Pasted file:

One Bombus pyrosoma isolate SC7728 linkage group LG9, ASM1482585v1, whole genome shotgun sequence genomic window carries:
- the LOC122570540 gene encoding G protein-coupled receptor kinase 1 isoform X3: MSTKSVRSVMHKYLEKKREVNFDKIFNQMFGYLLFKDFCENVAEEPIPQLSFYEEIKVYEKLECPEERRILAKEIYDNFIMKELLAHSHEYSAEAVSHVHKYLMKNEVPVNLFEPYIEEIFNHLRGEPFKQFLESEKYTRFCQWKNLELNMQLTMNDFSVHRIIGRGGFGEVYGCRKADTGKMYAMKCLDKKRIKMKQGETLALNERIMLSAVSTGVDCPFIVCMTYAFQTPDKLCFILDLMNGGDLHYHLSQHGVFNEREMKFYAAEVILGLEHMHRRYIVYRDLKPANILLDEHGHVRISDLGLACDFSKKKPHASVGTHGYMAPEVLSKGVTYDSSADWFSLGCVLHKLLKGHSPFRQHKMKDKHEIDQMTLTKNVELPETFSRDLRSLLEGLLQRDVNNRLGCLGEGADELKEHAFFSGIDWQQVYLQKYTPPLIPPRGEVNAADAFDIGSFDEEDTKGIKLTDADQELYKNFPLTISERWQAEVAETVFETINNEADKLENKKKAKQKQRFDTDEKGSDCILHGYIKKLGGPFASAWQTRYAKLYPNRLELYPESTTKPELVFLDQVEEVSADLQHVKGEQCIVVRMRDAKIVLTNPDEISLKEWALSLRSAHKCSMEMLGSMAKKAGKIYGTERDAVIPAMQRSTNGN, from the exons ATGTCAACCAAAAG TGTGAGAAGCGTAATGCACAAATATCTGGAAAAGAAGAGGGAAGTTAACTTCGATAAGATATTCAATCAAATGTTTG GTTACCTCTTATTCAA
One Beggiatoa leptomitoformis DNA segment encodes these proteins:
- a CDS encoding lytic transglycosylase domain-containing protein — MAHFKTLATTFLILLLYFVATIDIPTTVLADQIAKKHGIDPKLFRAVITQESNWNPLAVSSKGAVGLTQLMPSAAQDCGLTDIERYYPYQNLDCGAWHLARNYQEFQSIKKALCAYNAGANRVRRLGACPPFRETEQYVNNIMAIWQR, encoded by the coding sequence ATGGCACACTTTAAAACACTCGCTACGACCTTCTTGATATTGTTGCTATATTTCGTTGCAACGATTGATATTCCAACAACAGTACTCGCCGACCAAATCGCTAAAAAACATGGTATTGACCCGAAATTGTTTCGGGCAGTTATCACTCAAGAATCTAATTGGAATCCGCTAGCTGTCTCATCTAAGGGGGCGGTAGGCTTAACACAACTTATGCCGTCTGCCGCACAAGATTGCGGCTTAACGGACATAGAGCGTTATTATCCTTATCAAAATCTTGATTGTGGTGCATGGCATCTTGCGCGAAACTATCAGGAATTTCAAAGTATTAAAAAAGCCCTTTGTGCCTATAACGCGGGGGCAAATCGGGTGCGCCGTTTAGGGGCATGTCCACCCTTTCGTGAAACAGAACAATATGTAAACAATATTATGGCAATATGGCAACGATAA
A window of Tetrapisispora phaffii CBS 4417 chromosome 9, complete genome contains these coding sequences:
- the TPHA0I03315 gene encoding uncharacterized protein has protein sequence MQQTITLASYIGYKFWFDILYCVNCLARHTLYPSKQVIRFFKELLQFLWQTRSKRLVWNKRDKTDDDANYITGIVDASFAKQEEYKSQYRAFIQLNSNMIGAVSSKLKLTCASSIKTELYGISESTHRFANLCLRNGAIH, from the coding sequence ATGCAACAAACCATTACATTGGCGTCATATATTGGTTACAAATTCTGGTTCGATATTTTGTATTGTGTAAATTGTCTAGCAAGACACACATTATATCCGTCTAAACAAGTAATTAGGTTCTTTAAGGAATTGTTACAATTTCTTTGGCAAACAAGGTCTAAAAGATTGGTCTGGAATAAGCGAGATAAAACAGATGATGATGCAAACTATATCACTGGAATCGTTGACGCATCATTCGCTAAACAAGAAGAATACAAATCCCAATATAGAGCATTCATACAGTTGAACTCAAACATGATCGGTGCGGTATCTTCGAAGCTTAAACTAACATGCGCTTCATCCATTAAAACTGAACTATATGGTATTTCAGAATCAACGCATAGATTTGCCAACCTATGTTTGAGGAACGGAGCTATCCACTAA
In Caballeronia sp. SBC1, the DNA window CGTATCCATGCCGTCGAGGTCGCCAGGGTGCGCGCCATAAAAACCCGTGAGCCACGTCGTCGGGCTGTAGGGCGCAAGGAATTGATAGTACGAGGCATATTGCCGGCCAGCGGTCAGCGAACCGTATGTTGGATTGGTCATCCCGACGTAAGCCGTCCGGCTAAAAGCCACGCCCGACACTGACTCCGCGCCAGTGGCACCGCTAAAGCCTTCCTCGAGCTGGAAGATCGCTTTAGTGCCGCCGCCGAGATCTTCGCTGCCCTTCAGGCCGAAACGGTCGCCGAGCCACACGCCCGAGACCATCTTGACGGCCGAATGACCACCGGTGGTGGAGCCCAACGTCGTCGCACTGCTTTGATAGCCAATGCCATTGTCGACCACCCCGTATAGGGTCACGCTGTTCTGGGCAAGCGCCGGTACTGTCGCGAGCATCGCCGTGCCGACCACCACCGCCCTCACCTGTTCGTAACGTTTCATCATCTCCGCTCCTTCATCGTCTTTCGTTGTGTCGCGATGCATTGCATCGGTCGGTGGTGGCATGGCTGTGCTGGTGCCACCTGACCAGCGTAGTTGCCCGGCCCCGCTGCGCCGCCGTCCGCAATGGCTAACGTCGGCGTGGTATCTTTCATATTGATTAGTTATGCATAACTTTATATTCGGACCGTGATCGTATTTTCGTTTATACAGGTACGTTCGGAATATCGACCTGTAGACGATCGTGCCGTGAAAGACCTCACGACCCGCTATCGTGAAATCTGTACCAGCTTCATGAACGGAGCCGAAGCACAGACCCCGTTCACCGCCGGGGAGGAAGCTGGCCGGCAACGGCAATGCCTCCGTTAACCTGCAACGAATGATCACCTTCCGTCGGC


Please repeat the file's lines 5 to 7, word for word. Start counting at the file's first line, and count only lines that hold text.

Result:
A window of Tetrapisispora phaffii CBS 4417 chromosome 9, complete genome contains these coding sequences:
- the TPHA0I03315 gene encoding uncharacterized protein has protein sequence MQQTITLASYIGYKFWFDILYCVNCLARHTLYPSKQVIRFFKELLQFLWQTRSKRLVWNKRDKTDDDANYITGIVDASFAKQEEYKSQYRAFIQLNSNMIGAVSSKLKLTCASSIKTELYGISESTHRFANLCLRNGAIH, from the coding sequence ATGCAACAAACCATTACATTGGCGTCATATATTGGTTACAAATTCTGGTTCGATATTTTGTATTGTGTAAATTGTCTAGCAAGACACACATTATATCCGTCTAAACAAGTAATTAGGTTCTTTAAGGAATTGTTACAATTTCTTTGGCAAACAAGGTCTAAAAGATTGGTCTGGAATAAGCGAGATAAAACAGATGATGATGCAAACTATATCACTGGAATCGTTGACGCATCATTCGCTAAACAAGAAGAATACAAATCCCAATATAGAGCATTCATACAGTTGAACTCAAACATGATCGGTGCGGTATCTTCGAAGCTTAAACTAACATGCGCTTCATCCATTAAAACTGAACTATATGGTATTTCAGAATCAACGCATAGATTTGCCAACCTATGTTTGAGGAACGGAGCTATCCACTAA
In Caballeronia sp. SBC1, the DNA window CGTATCCATGCCGTCGAGGTCGCCAGGGTGCGCGCCATAAAAACCCGTGAGCCACGTCGTCGGGCTGTAGGGCGCAAGGAATTGATAGTACGAGGCATATTGCCGGCCAGCGGTCAGCGAACCGTATGTTGGATTGGTCATCCCGACGTAAGCCGTCCGGCTAAAAGCCACGCCCGACACTGACTCCGCGCCAGTGGCACCGCTAAAGCCTTCCTCGAGCTGGAAGATCGCTTTAGTGCCGCCGCCGAGATCTTCGCTGCCCTTCAGGCCGAAACGGTCGCCGAGCCACACGCCCGAGACCATCTTGACGGCCGAATGACCACCGGTGGTGGAGCCCAACGTCGTCGCACTGCTTTGATAGCCAATGCCATTGTCGACCACCCCGTATAGGGTCACGCTGTTCTGGGCAAGCGCCGGTACTGTCGCGAGCATCGCCGTGCCGACCACCACCGCCCTCACCTGTTCGTAACGTTTCATCATCTCCGCTCCTTCATCGTCTTTCGTTGTGTCGCGATGCATTGCATCGGTCGGTGGTGGCATGGCTGTGCTGGTGCCACCTGACCAGCGTAGTTGCCCGGCCCCGCTGCGCCGCCGTCCGCAATGGCTAACGTCGGCGTGGTATCTTTCATATTGATTAGTTATGCATAACTTTATATTCGGACCGTGATCGTATTTTCGTTTATACAGGTACGTTCGGAATATCGACCTGTAGACGATCGTGCCGTGAAAGACCTCACGACCCGCTATCGTGAAATCTGTACCAGCTTCATGAACGGAGCCGAAGCACAGACCCCGTTCACCGCCGGGGAGGAAGCTGGCCGGCAACGGCAATGCCTCCGTTAACCTGCAACGAATGATCACCTTCCGTCGGC